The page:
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Ossining Kneeling MonumentIn the late 19th and early 20th centuries states, counties, cities, towns and villages all across America erected thousands of commemorative statues, monuments, tablets and other memorials to honor their citizens who served in the American Civil War of 1861-1865. Additionally monuments that are national in scope such as those like Antietam and Gettysburg and in the nation’s capital city were constructed. There is even a memorial monument in Edinburgh, Scotland dedicated to the Scots who fought in the Union Army. It is exceptional as it is the only American Civil War memorial outside of the United States. Continue reading

Peterboro Opens Heritage Season with Annual Party


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Gerrit SmithStewards for the Gerrit Smith Estate National Historic Landmark (GSENHL) in Peterboro will announce plans for the 2013 Peterboro Heritage events at the annual Gerrit Smith birthday party on Saturday, March 9, 2013 at the Smithfield Community Center, 5255 Pleasant Valley Road in Peterboro.

The doors will open at 1:00 pm for the Stewart organizational meeting, program announcements, and overview of site hosting schedule needs and responsibilities – in-depth training to be held before we open for 2013 Heritage Season. At 2:00 p.m. Norman K. Dann PhD, professor emeritus Morrisville State College and Smith biographer will present on Gerrit Smith and Smithfield in 1863. Dann’s program will be followed by birthday refreshments. The program is open for the public with a three dollar admission for adults, and free for students and 2012 GSENHL Stewards. Continue reading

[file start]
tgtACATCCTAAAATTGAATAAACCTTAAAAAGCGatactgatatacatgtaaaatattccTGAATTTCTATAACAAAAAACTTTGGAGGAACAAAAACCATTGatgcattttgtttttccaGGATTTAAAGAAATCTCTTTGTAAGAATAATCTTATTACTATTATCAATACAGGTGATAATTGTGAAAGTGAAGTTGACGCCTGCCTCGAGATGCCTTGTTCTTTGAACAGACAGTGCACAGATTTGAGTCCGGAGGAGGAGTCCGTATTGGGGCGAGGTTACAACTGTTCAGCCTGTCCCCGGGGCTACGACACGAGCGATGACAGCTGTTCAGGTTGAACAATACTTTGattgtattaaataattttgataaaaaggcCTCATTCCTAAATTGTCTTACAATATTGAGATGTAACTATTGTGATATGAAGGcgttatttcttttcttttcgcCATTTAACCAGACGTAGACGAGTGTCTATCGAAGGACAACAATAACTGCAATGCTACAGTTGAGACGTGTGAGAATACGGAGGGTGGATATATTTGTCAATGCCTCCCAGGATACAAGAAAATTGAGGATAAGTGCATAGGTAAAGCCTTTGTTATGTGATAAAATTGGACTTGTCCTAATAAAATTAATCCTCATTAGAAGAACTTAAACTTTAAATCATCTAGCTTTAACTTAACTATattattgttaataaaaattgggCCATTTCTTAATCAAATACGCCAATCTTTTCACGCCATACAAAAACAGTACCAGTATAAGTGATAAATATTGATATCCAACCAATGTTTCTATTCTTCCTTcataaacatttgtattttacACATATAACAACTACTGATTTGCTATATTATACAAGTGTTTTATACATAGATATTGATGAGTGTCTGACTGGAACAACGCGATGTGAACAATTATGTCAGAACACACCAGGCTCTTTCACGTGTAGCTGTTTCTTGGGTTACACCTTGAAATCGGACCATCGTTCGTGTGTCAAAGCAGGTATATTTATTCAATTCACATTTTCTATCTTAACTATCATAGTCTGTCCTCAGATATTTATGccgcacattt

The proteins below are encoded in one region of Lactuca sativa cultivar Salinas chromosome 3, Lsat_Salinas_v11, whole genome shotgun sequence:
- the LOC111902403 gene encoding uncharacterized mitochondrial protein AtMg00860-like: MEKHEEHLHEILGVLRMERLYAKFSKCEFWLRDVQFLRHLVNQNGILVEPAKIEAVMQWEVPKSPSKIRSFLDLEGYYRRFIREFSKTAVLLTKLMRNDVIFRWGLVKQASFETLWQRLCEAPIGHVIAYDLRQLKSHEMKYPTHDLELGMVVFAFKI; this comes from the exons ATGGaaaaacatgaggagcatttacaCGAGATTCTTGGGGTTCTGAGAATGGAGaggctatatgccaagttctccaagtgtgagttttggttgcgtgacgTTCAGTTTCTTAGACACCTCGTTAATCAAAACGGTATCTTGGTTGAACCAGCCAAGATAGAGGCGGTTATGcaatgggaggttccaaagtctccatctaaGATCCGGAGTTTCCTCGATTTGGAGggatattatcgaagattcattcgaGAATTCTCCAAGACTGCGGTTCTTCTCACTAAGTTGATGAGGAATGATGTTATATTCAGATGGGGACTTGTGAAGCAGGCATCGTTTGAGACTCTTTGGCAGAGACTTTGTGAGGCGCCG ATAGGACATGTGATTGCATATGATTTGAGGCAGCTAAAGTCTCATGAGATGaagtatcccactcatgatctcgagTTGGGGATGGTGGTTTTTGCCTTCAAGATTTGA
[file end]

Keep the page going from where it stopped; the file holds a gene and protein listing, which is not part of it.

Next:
Bringing Neglected New York History to Light


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Erie - Champlain Canal Junction (Courtesy American Canals)New York’s long, rich, and vibrant state and local history has long been a source of pride and inspiration. As items on this website repeatedly confirm, there are many programs that provide creative interpretation and presentation of key events and developments.

But over the years, the New York historical community, particularly in publishing books, has sometimes tended to concentrate on certain topics and neglect or minimize others.